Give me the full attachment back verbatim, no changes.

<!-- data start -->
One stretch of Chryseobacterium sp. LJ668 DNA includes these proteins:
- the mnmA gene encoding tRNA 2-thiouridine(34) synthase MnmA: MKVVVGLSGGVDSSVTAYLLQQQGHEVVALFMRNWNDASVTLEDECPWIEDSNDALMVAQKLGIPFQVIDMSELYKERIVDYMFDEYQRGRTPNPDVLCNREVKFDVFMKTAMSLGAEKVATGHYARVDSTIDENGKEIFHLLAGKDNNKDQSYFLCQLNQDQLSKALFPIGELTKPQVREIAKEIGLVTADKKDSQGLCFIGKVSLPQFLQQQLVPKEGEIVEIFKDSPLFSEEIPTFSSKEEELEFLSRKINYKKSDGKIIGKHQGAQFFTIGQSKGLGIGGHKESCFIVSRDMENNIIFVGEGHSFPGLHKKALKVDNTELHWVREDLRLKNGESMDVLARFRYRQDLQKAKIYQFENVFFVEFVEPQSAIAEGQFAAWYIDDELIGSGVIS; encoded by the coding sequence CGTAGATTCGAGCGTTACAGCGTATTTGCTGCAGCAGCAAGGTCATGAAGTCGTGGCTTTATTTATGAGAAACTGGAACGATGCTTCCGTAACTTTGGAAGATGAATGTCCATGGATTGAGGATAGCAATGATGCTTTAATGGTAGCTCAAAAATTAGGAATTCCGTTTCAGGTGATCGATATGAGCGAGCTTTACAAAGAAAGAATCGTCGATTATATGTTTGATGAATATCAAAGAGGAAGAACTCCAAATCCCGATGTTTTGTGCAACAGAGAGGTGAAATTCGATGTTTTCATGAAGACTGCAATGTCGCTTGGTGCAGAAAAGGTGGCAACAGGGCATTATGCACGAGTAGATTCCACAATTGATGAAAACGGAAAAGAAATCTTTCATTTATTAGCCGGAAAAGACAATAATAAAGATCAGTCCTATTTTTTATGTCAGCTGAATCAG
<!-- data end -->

One stretch of Chryseobacterium sp. LJ668 DNA includes these proteins:
- the mnmA gene encoding tRNA 2-thiouridine(34) synthase MnmA: MKVVVGLSGGVDSSVTAYLLQQQGHEVVALFMRNWNDASVTLEDECPWIEDSNDALMVAQKLGIPFQVIDMSELYKERIVDYMFDEYQRGRTPNPDVLCNREVKFDVFMKTAMSLGAEKVATGHYARVDSTIDENGKEIFHLLAGKDNNKDQSYFLCQLNQDQLSKALFPIGELTKPQVREIAKEIGLVTADKKDSQGLCFIGKVSLPQFLQQQLVPKEGEIVEIFKDSPLFSEEIPTFSSKEEELEFLSRKINYKKSDGKIIGKHQGAQFFTIGQSKGLGIGGHKESCFIVSRDMENNIIFVGEGHSFPGLHKKALKVDNTELHWVREDLRLKNGESMDVLARFRYRQDLQKAKIYQFENVFFVEFVEPQSAIAEGQFAAWYIDDELIGSGVIS; encoded by the coding sequence CGTAGATTCGAGCGTTACAGCGTATTTGCTGCAGCAGCAAGGTCATGAAGTCGTGGCTTTATTTATGAGAAACTGGAACGATGCTTCCGTAACTTTGGAAGATGAATGTCCATGGATTGAGGATAGCAATGATGCTTTAATGGTAGCTCAAAAATTAGGAATTCCGTTTCAGGTGATCGATATGAGCGAGCTTTACAAAGAAAGAATCGTCGATTATATGTTTGATGAATATCAAAGAGGAAGAACTCCAAATCCCGATGTTTTGTGCAACAGAGAGGTGAAATTCGATGTTTTCATGAAGACTGCAATGTCGCTTGGTGCAGAAAAGGTGGCAACAGGGCATTATGCACGAGTAGATTCCACAATTGATGAAAACGGAAAAGAAATCTTTCATTTATTAGCCGGAAAAGACAATAATAAAGATCAGTCCTATTTTTTATGTCAGCTGAATCAG